MENU
component-ddb-728x90-v1-01-desktop

Doc Talk: Living with heart failure

Doc Talk: Living with heart failure.

Newschannel 3's Erica Mokay introduced viewers to a heart failure patient who is proving there is hope.

Usually, when someone is diagnosed with heart failure, their life expectancy is 3 to 5 years, but James Kenneth Hatfield, known to his friends as Ken, was diagnosed in 1998, which means that he has been living with heart failure for almost two decades, proving it's a condition that can be treated.

A diagnosis and disbelief. Hatfield was in 30s when he found out he had heart failure.

He said, “I don’t scare too easy. I mean, man or beast, but um...yea... It kind of worried me that I wasn't going to be around here to see my grandkids grow up and stuff. That was the biggest thing.”

Since that time it has been almost 20 years of test, treatments, procedures and countless medications, but Ken keeps going.

Amy Shaffer, Registered Nurse and Heart Failure Clinic Coordinator, said, “He has had every treatment, every drug, he's had everything for heart failure he's just a testament to everything that is advancing for heart failure. He's still here because of it.”

The latest thing helping his heart is a device called the Left Ventricular Assist Device (LVAD), which basically functions for the heart by pumping blood, letting the left side rest and giving ken a chance to enjoy those grandkids.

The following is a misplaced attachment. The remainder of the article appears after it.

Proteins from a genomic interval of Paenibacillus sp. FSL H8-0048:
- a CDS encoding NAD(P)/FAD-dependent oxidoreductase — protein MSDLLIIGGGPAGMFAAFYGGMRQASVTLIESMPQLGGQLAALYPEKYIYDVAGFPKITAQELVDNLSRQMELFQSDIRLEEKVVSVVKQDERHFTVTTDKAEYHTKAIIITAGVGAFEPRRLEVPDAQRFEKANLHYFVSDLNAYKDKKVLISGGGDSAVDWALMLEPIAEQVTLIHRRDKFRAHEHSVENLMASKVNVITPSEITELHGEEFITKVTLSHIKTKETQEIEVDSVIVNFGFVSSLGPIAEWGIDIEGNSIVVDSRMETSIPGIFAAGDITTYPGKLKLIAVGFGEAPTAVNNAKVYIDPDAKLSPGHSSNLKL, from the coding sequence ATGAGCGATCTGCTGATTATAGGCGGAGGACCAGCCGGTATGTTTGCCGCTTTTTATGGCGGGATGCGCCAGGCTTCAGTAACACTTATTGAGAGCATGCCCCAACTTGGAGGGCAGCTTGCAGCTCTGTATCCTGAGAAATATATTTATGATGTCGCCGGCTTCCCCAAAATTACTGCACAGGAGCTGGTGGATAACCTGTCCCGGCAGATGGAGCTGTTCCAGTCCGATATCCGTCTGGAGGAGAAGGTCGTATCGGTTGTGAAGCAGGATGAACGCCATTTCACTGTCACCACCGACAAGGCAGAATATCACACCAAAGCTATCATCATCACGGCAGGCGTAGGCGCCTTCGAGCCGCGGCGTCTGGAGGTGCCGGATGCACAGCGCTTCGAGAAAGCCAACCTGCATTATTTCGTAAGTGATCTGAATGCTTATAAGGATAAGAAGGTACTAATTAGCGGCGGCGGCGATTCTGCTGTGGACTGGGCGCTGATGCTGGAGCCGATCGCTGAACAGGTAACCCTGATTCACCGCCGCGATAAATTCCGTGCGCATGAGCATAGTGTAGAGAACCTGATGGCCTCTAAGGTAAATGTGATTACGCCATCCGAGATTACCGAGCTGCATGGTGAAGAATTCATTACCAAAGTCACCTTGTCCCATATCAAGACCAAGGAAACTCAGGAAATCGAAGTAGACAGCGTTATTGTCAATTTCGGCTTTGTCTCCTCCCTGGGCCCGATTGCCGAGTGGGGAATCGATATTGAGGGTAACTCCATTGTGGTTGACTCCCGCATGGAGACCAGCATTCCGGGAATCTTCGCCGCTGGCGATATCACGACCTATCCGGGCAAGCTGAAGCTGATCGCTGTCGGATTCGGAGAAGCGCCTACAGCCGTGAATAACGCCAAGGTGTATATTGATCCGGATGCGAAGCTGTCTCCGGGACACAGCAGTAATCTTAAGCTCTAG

The device is one of the many treatment options that will be discussed at a heart failure conference happening here at Borgess.

Rosalind Lee-El, a Registered Nurse and Clinical Nurse Educator, said, “That's what it's all about. We want our patients to have that improved survival, and quality of life and we have an opportunity to impact that.”

Hatfield said, “It’s good for anybody else in this position to not think there ain’t no hope or stuff like that, you know? It can happen, you know, it just depends, I guess, on the person and the people you got around you.”

Hatfield is waiting to get on the list for a heart transplant and a lot more time.

He said, “I hope I’m back to square one and I get another 20 years out of this ole' body.”

The 6th Annual Heart Failure Conference, The Faces of Heart Failure, is set for November 13 at the Lawrence Education Center and health care providers from all over Southwest Michigan are invited, and encouraged, to attend.

Advance registration is required by Nov. 10 and more information can be found at wellness.borgess.com or you can register by phone at (269) 226-8135 or (800) 828-8135.

Trending